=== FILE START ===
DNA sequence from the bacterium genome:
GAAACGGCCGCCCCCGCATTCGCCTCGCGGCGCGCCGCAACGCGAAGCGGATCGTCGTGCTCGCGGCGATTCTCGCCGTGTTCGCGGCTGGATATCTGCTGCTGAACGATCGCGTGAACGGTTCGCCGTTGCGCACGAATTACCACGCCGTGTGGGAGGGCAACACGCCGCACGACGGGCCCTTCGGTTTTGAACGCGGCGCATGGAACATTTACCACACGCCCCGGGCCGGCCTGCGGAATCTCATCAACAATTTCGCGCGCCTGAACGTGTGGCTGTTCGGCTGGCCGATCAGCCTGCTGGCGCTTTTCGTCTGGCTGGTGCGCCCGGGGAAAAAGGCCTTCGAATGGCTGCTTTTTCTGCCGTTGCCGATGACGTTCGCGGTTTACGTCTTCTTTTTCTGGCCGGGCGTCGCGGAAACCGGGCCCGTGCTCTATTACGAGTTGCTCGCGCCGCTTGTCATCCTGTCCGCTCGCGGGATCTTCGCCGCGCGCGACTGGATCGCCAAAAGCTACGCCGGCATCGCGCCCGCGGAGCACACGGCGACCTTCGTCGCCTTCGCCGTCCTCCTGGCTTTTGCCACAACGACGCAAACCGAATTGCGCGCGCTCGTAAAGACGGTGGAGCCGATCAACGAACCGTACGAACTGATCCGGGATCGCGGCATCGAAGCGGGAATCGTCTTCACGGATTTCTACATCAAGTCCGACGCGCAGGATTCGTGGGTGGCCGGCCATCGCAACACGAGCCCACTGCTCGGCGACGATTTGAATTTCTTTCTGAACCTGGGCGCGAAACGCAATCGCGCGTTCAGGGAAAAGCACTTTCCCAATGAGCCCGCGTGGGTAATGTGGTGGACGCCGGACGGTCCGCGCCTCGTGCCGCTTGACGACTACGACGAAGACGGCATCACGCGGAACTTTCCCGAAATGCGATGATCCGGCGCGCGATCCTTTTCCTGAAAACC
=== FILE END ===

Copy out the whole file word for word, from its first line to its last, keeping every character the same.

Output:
DNA sequence from the bacterium genome:
GAAACGGCCGCCCCCGCATTCGCCTCGCGGCGCGCCGCAACGCGAAGCGGATCGTCGTGCTCGCGGCGATTCTCGCCGTGTTCGCGGCTGGATATCTGCTGCTGAACGATCGCGTGAACGGTTCGCCGTTGCGCACGAATTACCACGCCGTGTGGGAGGGCAACACGCCGCACGACGGGCCCTTCGGTTTTGAACGCGGCGCATGGAACATTTACCACACGCCCCGGGCCGGCCTGCGGAATCTCATCAACAATTTCGCGCGCCTGAACGTGTGGCTGTTCGGCTGGCCGATCAGCCTGCTGGCGCTTTTCGTCTGGCTGGTGCGCCCGGGGAAAAAGGCCTTCGAATGGCTGCTTTTTCTGCCGTTGCCGATGACGTTCGCGGTTTACGTCTTCTTTTTCTGGCCGGGCGTCGCGGAAACCGGGCCCGTGCTCTATTACGAGTTGCTCGCGCCGCTTGTCATCCTGTCCGCTCGCGGGATCTTCGCCGCGCGCGACTGGATCGCCAAAAGCTACGCCGGCATCGCGCCCGCGGAGCACACGGCGACCTTCGTCGCCTTCGCCGTCCTCCTGGCTTTTGCCACAACGACGCAAACCGAATTGCGCGCGCTCGTAAAGACGGTGGAGCCGATCAACGAACCGTACGAACTGATCCGGGATCGCGGCATCGAAGCGGGAATCGTCTTCACGGATTTCTACATCAAGTCCGACGCGCAGGATTCGTGGGTGGCCGGCCATCGCAACACGAGCCCACTGCTCGGCGACGATTTGAATTTCTTTCTGAACCTGGGCGCGAAACGCAATCGCGCGTTCAGGGAAAAGCACTTTCCCAATGAGCCCGCGTGGGTAATGTGGTGGACGCCGGACGGTCCGCGCCTCGTGCCGCTTGACGACTACGACGAAGACGGCATCACGCGGAACTTTCCCGAAATGCGATGATCCGGCGCGCGATCCTTTTCCTGAAAACC